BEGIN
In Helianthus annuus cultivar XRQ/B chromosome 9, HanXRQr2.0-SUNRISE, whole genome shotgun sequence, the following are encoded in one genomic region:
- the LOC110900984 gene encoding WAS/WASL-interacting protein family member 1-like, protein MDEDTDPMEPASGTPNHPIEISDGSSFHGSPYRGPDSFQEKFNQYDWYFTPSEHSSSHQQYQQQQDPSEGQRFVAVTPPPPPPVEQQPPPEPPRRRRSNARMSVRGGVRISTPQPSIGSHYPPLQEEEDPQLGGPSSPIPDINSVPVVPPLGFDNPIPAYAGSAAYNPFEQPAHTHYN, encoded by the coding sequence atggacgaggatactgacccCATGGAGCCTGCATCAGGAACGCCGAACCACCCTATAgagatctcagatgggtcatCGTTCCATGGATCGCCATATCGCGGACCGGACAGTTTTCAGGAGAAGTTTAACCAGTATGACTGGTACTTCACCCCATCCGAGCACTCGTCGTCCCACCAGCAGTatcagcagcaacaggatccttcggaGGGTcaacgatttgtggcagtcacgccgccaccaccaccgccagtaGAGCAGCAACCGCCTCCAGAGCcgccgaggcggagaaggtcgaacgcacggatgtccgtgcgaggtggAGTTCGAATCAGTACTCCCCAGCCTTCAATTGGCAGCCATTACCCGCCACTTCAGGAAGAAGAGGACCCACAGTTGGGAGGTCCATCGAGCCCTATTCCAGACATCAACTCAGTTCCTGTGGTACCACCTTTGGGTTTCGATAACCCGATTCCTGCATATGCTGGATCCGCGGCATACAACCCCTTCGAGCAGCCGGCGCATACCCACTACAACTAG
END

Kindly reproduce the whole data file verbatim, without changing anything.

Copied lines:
In Helianthus annuus cultivar XRQ/B chromosome 9, HanXRQr2.0-SUNRISE, whole genome shotgun sequence, the following are encoded in one genomic region:
- the LOC110900984 gene encoding WAS/WASL-interacting protein family member 1-like, protein MDEDTDPMEPASGTPNHPIEISDGSSFHGSPYRGPDSFQEKFNQYDWYFTPSEHSSSHQQYQQQQDPSEGQRFVAVTPPPPPPVEQQPPPEPPRRRRSNARMSVRGGVRISTPQPSIGSHYPPLQEEEDPQLGGPSSPIPDINSVPVVPPLGFDNPIPAYAGSAAYNPFEQPAHTHYN, encoded by the coding sequence atggacgaggatactgacccCATGGAGCCTGCATCAGGAACGCCGAACCACCCTATAgagatctcagatgggtcatCGTTCCATGGATCGCCATATCGCGGACCGGACAGTTTTCAGGAGAAGTTTAACCAGTATGACTGGTACTTCACCCCATCCGAGCACTCGTCGTCCCACCAGCAGTatcagcagcaacaggatccttcggaGGGTcaacgatttgtggcagtcacgccgccaccaccaccgccagtaGAGCAGCAACCGCCTCCAGAGCcgccgaggcggagaaggtcgaacgcacggatgtccgtgcgaggtggAGTTCGAATCAGTACTCCCCAGCCTTCAATTGGCAGCCATTACCCGCCACTTCAGGAAGAAGAGGACCCACAGTTGGGAGGTCCATCGAGCCCTATTCCAGACATCAACTCAGTTCCTGTGGTACCACCTTTGGGTTTCGATAACCCGATTCCTGCATATGCTGGATCCGCGGCATACAACCCCTTCGAGCAGCCGGCGCATACCCACTACAACTAG